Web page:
I’ve found that (for me at least) the biggest moments are often the hardest to write about. The Giants are in Kansas City as we speak, mentally and physically preparing themselves for the final stand… and here I am, stumbling to coherently put my thoughts into words. But my goodness, what a run this has been!
This is the 25th anniversary of the Bay Bridge Series, you know. In mid-May, it seemed like the stars could align to bring the Series back to the Bay Area. On August 1, it was all but determined that Oakland would be carrying the AL flag, while the (excuse my pun) faults were starting to show through at 2nd and King in The City. How many times do we say it? This baseball, she’s a funny game.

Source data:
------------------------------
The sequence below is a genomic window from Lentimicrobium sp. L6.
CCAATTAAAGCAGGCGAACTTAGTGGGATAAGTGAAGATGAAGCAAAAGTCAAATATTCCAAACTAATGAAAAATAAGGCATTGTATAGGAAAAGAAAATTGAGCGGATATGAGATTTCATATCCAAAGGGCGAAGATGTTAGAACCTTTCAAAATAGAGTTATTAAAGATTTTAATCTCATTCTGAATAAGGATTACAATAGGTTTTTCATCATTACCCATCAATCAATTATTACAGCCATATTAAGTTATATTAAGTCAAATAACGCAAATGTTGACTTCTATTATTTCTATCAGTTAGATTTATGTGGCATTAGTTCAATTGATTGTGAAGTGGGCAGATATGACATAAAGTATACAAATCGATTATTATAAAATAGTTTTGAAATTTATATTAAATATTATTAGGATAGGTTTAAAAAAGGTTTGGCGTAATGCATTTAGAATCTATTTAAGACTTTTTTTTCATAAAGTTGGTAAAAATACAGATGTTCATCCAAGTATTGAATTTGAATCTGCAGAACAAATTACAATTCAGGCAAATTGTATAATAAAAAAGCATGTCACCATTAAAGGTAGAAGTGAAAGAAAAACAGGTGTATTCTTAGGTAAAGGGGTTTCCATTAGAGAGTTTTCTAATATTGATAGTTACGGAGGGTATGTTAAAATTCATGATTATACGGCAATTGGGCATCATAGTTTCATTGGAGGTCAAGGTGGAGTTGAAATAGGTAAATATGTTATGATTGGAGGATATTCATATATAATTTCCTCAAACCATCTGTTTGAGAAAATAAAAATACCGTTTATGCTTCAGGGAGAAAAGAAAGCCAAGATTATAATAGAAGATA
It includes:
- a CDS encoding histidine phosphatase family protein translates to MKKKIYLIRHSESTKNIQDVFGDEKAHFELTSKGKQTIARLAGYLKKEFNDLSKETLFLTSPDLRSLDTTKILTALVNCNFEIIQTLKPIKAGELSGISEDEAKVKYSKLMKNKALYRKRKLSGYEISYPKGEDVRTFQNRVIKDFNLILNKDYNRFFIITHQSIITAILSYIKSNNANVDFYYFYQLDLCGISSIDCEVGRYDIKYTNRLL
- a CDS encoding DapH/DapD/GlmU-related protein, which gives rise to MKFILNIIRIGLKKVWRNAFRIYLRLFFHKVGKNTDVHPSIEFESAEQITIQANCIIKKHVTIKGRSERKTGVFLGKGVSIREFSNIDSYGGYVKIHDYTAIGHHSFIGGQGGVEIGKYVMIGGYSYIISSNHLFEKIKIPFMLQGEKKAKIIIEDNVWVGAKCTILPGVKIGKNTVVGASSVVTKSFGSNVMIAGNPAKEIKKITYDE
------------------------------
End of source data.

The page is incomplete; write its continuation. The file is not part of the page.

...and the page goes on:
On the eve of the Giants 3rd Fall Classic in the last half-decade, I wanted to share some thoughts that I’ve gathered about this organization, from the men who pull the strings down to the guys who put the mitts and cleats on every night. It is truly a difficult task for the rest of the baseball world to understand our situation as fans of this franchise. Between all the successes (and there have been so, so many in its history, both long ago and more recently), they’ve also made us wonder what in the heck was going on? They certainly aren’t world-beaters, and they’re not a star-laden team. Their best players (Posey and Bumgarner) are among the top young talents in the game, yet they aren’t a group that seeks the limelight. Forever the underdogs, you know they prefer it that way… everyone from Brian Sabean to Mike Krukow to the author of this blog hopes like hell that the baseball world continues to sell them short. There is absolutely nothing like a chip on the collective shoulder to push a team to great heights.